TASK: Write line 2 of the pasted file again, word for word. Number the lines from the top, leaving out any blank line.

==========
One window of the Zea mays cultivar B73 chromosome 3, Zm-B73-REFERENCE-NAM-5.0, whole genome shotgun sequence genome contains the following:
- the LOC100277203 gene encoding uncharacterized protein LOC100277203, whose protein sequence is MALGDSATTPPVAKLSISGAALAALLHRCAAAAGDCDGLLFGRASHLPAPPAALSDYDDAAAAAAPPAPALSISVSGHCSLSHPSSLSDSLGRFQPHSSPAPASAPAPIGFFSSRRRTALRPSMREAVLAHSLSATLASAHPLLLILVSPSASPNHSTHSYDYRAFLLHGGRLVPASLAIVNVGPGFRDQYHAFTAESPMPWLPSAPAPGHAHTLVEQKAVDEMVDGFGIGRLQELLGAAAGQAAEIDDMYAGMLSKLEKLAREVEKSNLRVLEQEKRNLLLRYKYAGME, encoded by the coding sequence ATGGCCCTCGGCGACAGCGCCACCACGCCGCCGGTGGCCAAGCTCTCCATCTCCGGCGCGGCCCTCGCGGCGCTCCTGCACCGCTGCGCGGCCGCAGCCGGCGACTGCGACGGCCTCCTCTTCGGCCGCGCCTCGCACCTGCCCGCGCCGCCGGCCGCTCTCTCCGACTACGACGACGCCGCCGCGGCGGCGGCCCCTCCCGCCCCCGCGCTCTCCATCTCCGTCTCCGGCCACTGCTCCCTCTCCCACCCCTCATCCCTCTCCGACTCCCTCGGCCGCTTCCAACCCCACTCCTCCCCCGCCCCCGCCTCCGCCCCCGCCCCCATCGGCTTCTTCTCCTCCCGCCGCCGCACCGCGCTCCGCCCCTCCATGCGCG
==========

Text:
- the LOC100277203 gene encoding uncharacterized protein LOC100277203, whose protein sequence is MALGDSATTPPVAKLSISGAALAALLHRCAAAAGDCDGLLFGRASHLPAPPAALSDYDDAAAAAAPPAPALSISVSGHCSLSHPSSLSDSLGRFQPHSSPAPASAPAPIGFFSSRRRTALRPSMREAVLAHSLSATLASAHPLLLILVSPSASPNHSTHSYDYRAFLLHGGRLVPASLAIVNVGPGFRDQYHAFTAESPMPWLPSAPAPGHAHTLVEQKAVDEMVDGFGIGRLQELLGAAAGQAAEIDDMYAGMLSKLEKLAREVEKSNLRVLEQEKRNLLLRYKYAGME, encoded by the coding sequence ATGGCCCTCGGCGACAGCGCCACCACGCCGCCGGTGGCCAAGCTCTCCATCTCCGGCGCGGCCCTCGCGGCGCTCCTGCACCGCTGCGCGGCCGCAGCCGGCGACTGCGACGGCCTCCTCTTCGGCCGCGCCTCGCACCTGCCCGCGCCGCCGGCCGCTCTCTCCGACTACGACGACGCCGCCGCGGCGGCGGCCCCTCCCGCCCCCGCGCTCTCCATCTCCGTCTCCGGCCACTGCTCCCTCTCCCACCCCTCATCCCTCTCCGACTCCCTCGGCCGCTTCCAACCCCACTCCTCCCCCGCCCCCGCCTCCGCCCCCGCCCCCATCGGCTTCTTCTCCTCCCGCCGCCGCACCGCGCTCCGCCCCTCCATGCGCG